The Immortality of Risk


In 1763, the Berlin Academy offered a prize of the best essay on the application of mathematical proofs on metaphysics. Immanuel Kant, the thinker who later revolutionized philosophy came second. So could have beat him? It turned out to be Moses Mendelssohn. With the wind in his sails, he decided to take on the prevailing obsession with the philosophical notion of materialism by writing on the immortality of the soul. That is, the body may perish, but the soul continues to exist. He modeled his work on a dialogue done by Plato. The resulting output saw him being hailed as the “German Plato” . Today, debates around the immortality of the soul are not so popular, but in science there are numerous notions of immortality. The law of conservation of energy, for example, states that energy can neither be created nor destroyed, but only the form can be changed.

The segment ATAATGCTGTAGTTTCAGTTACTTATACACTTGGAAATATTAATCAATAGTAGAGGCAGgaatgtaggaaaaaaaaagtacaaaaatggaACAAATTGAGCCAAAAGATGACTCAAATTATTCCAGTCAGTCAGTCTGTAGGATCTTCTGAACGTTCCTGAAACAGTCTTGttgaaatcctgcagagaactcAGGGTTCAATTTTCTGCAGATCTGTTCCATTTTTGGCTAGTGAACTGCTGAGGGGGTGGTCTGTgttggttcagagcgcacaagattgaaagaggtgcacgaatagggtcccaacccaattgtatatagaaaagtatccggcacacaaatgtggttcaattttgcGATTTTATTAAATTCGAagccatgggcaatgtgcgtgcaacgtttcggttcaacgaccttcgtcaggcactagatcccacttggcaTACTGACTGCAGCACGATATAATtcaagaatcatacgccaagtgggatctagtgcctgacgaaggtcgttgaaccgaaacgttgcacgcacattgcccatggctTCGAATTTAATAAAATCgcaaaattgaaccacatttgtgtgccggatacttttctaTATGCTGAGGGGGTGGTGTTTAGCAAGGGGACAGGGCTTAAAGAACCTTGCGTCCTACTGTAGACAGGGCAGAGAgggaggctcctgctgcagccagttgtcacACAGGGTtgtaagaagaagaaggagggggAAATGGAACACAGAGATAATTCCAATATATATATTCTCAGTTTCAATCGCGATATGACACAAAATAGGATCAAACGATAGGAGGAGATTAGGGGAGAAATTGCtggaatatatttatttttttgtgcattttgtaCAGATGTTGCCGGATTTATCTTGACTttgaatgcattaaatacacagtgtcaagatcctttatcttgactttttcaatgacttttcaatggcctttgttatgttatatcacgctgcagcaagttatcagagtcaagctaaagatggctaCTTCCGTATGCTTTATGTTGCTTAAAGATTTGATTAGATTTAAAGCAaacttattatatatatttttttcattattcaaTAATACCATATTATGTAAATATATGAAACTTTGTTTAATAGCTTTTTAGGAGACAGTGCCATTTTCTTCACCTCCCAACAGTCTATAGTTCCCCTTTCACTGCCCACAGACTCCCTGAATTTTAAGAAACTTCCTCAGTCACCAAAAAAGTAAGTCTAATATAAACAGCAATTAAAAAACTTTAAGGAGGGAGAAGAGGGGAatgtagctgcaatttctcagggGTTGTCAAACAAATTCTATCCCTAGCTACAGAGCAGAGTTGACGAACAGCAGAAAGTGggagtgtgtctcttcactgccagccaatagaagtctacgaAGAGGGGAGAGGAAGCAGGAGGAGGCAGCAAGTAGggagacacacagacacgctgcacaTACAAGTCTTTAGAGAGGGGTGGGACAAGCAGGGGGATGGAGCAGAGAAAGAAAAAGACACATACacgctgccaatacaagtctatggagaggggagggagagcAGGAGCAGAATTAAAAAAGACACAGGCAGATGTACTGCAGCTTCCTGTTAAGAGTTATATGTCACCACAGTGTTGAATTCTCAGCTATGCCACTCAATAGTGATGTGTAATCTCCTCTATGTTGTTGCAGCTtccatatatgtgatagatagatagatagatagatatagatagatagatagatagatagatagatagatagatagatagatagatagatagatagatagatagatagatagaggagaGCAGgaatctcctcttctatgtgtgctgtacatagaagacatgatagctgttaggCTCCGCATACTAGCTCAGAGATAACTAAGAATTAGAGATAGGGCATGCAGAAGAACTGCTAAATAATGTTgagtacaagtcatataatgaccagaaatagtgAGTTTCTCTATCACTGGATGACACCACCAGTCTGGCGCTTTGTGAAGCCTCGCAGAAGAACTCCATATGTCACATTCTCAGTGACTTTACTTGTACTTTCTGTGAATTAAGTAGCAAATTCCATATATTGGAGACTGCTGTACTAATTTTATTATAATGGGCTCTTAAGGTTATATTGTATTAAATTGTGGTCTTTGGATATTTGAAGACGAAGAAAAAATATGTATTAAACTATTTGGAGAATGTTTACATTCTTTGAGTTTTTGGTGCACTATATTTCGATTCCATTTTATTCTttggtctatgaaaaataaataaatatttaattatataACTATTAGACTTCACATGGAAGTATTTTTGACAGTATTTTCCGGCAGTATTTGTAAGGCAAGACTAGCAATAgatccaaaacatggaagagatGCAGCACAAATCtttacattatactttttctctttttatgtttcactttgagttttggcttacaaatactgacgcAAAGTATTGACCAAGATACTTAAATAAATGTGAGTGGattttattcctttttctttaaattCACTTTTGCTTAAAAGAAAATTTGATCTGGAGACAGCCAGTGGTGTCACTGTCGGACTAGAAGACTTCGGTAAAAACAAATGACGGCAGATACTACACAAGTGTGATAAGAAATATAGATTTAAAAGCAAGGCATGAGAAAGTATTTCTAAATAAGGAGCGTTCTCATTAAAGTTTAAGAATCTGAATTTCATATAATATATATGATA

In financial markets, one could think of risk as a form of energy. So while its form may change, it can never really be “destroyed”. Indeed, the word “risk” comes from the Arabic word “rizq”, which means gain or loss in provision and traditionally has been thought to be pre-determined (so there’s only beta, and no alpha or individual skill). If true, then periods of seeming calm may simply be an illusion of low risk. One could think of risk like a mole in the old arcade game, “Whac-A-Mole” – you hit one mole, only for another to pop its head up somewhere else. The lesson would  be to embrace the reality of risk, rather than delude oneself with the illusion of stability.

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